Sgt_Kickaxe




msg:4345881
 3:12 am on Jul 31, 2011 (gmt 0)

I made an assumption that Google didn't like showing multiple results with the same title, as mentioned a few posts up, but after further review I retract that. If two sites are all about the exact titles they are showing Google will show more than one.

My competitor who jumped the rankings with the words All and Every must be deemed all about those words since they are on every page and there is very little other content on them. I'd bet my bottom dollar that his/her GWT account shows those words extremely prominently in importance.

They aren't important to my site so I tried something else. I picked a word Google has associated to my site rather highly and appended it to my title on a few test pages. Voila - I dominate the competitors variance with mine and rank ahead of him/her on these test pages.

While my word isn't as yummy to visitors as "every" it is getting a CTR roughly 5% higher than without the word, in part due to the rank increase. That GWT list of important keywords is golden.

If you are inclined to write an article about widget guides but have never used the word guides on your site you're just not going to gain any benefit with that word in your title, at least until you prove your site is about guides too. Working within your Google-defined important keywords seems to provide best results in the short term, stretching the list is a good idea for the long term.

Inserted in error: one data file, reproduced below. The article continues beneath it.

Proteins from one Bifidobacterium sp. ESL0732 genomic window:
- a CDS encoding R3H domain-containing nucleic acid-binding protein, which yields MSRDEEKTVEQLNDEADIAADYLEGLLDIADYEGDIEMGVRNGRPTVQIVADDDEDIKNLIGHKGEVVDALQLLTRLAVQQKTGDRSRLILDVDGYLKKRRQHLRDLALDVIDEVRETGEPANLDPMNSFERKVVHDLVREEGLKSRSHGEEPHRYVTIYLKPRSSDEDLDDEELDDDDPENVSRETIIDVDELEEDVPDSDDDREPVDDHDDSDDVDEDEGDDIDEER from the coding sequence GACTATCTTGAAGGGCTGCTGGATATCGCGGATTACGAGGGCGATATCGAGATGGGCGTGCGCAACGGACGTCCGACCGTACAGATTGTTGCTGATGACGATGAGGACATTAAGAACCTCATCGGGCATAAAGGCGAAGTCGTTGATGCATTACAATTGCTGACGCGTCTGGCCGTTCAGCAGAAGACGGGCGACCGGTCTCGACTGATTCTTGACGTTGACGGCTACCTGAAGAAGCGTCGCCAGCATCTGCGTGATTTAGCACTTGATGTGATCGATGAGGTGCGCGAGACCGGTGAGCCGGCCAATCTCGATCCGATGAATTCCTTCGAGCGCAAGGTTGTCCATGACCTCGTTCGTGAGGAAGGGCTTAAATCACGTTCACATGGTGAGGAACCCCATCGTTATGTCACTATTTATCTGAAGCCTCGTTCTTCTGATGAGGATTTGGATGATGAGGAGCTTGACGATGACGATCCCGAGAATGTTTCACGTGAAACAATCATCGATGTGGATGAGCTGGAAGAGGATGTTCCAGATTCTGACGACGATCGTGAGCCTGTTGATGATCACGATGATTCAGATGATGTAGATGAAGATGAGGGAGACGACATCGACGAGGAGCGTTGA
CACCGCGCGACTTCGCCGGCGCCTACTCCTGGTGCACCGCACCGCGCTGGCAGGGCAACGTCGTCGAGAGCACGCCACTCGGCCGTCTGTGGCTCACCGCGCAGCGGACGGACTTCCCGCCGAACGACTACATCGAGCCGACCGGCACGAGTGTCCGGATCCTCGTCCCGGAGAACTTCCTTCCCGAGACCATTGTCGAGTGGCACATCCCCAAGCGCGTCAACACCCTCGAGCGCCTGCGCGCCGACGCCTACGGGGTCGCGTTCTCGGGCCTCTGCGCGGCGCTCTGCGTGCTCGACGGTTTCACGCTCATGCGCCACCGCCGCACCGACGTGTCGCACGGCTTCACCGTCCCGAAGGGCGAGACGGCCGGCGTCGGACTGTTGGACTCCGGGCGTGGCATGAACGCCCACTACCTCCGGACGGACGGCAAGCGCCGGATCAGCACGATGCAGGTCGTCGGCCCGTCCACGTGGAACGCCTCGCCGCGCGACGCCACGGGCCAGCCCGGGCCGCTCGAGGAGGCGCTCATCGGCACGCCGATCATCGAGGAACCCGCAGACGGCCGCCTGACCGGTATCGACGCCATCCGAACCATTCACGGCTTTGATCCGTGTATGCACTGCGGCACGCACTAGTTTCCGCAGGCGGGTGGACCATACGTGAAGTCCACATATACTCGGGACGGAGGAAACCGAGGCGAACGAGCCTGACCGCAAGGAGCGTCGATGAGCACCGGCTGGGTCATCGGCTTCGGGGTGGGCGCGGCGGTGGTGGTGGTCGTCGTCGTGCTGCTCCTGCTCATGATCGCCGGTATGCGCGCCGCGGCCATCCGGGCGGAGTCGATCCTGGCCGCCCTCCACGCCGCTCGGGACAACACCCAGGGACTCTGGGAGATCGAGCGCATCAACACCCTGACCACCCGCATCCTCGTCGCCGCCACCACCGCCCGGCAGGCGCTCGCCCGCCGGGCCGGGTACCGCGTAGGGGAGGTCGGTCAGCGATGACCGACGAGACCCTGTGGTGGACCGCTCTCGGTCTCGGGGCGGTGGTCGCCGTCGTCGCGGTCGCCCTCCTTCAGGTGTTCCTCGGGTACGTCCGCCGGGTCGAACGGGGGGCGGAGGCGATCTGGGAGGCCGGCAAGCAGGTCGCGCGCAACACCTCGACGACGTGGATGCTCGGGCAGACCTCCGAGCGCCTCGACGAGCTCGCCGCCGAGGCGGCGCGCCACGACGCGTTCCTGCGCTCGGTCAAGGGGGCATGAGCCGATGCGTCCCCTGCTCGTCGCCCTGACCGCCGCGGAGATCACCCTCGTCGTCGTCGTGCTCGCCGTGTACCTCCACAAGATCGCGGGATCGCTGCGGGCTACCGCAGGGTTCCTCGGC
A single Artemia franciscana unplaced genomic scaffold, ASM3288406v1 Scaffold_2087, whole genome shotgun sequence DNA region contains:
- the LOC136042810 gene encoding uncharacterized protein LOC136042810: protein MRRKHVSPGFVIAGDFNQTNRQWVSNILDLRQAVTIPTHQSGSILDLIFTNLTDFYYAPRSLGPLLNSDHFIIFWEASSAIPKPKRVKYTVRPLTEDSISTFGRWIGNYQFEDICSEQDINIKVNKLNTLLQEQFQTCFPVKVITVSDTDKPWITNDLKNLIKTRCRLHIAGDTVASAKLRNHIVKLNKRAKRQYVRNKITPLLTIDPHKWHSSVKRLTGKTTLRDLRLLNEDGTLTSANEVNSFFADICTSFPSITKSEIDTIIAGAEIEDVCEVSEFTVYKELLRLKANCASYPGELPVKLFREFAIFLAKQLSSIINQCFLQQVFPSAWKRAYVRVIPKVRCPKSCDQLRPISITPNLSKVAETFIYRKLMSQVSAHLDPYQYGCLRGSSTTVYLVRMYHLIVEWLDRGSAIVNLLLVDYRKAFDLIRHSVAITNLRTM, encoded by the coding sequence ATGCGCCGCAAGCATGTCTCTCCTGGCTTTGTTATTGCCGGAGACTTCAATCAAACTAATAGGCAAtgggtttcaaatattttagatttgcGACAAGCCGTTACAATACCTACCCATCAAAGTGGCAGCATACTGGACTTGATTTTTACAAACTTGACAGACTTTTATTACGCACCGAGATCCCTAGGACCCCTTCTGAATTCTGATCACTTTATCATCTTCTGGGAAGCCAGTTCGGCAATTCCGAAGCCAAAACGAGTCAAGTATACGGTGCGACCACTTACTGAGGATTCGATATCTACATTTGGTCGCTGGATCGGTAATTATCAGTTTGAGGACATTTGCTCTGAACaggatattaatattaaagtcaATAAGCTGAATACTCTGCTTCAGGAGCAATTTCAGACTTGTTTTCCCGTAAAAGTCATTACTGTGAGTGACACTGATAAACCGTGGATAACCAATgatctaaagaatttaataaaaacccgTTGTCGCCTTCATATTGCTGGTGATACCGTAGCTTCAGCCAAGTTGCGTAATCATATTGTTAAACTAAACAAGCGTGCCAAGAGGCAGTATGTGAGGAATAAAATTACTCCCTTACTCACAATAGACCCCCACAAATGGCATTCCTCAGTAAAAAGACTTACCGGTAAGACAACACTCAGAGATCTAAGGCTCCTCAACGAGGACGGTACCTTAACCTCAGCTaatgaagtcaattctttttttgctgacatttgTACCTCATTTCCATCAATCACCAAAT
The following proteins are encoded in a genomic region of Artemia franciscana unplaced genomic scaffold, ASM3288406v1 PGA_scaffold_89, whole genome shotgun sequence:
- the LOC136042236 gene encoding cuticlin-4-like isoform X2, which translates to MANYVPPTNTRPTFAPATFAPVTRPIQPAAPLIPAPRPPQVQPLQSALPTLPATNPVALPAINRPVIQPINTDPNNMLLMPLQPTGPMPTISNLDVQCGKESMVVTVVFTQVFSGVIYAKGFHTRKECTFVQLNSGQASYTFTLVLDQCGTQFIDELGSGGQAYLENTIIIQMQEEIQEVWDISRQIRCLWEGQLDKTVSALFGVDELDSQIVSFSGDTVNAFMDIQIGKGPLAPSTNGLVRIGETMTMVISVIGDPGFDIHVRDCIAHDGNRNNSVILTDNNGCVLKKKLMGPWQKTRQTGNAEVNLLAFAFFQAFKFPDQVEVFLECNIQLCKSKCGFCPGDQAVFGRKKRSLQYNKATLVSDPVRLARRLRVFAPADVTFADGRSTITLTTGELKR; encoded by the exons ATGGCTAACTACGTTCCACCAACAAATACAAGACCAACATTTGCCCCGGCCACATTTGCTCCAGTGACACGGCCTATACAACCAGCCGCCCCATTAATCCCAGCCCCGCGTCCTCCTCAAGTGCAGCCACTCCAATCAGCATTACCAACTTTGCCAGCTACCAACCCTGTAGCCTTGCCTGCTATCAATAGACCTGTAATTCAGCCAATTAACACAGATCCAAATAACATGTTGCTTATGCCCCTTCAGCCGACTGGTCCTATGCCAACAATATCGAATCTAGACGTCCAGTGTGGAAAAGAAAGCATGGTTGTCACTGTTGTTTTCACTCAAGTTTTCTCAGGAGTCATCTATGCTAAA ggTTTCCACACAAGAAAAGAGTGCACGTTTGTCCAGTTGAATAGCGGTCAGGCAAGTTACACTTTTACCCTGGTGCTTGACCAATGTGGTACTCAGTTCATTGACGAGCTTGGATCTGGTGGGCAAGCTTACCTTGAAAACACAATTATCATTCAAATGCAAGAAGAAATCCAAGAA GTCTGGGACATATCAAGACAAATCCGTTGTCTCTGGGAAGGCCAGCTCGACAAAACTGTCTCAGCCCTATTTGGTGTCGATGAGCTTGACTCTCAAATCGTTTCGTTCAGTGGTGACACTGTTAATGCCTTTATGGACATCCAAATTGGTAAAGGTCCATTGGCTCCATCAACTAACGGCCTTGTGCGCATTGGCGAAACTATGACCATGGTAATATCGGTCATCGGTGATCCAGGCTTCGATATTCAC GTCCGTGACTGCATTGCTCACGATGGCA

My site has 2 keywords that are 75% more important than any other keyword and I suspect that makes it hard to rank for things not related to them. More testing...

Planet13




msg:4345889
 5:35 am on Jul 31, 2011 (gmt 0)

@ Sgt_Kickaxe:

Thanks for the update. You brought up something that i just wanted to expand upon (although I can't say whether it is truly related or not).


My competitor who jumped the rankings with the words All and Every must be deemed all about those words since they are on every page and there is very little other content on them. I'd bet my bottom dollar that his/her GWT account shows those words extremely prominently in importance.


I mentioned this in a thread I started about a week ago. A competitor who dominates for a couple of keywords has the words /widgets/ and the word /dingbats/ in the URL of every product and category page. Even if the products or categories are not related to widgets or dingbats.

And he ranks first for the keywords widgets and dingbats, Despite not being very well optimized for SEO through on page text.

Unless GWT tales account for words that appear in the URL, I don't know if GWT would say these words were the most prominent on his site, either.